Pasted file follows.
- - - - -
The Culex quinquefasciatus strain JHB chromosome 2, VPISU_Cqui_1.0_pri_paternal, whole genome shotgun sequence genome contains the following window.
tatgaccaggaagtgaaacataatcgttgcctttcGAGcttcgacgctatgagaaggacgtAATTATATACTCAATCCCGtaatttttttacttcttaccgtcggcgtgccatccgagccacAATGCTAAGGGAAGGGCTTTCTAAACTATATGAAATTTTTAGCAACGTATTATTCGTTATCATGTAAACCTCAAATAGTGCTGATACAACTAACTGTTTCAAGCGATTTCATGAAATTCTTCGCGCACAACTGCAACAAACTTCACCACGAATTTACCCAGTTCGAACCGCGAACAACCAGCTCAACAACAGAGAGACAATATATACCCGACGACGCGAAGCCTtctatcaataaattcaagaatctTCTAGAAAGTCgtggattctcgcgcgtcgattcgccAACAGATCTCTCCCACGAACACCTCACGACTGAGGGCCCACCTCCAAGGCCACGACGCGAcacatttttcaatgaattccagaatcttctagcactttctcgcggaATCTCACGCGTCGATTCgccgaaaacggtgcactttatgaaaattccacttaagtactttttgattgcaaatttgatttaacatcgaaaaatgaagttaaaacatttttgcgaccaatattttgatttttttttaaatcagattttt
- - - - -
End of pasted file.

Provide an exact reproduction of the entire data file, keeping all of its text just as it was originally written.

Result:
The Culex quinquefasciatus strain JHB chromosome 2, VPISU_Cqui_1.0_pri_paternal, whole genome shotgun sequence genome contains the following window.
tatgaccaggaagtgaaacataatcgttgcctttcGAGcttcgacgctatgagaaggacgtAATTATATACTCAATCCCGtaatttttttacttcttaccgtcggcgtgccatccgagccacAATGCTAAGGGAAGGGCTTTCTAAACTATATGAAATTTTTAGCAACGTATTATTCGTTATCATGTAAACCTCAAATAGTGCTGATACAACTAACTGTTTCAAGCGATTTCATGAAATTCTTCGCGCACAACTGCAACAAACTTCACCACGAATTTACCCAGTTCGAACCGCGAACAACCAGCTCAACAACAGAGAGACAATATATACCCGACGACGCGAAGCCTtctatcaataaattcaagaatctTCTAGAAAGTCgtggattctcgcgcgtcgattcgccAACAGATCTCTCCCACGAACACCTCACGACTGAGGGCCCACCTCCAAGGCCACGACGCGAcacatttttcaatgaattccagaatcttctagcactttctcgcggaATCTCACGCGTCGATTCgccgaaaacggtgcactttatgaaaattccacttaagtactttttgattgcaaatttgatttaacatcgaaaaatgaagttaaaacatttttgcgaccaatattttgatttttttttaaatcagattttt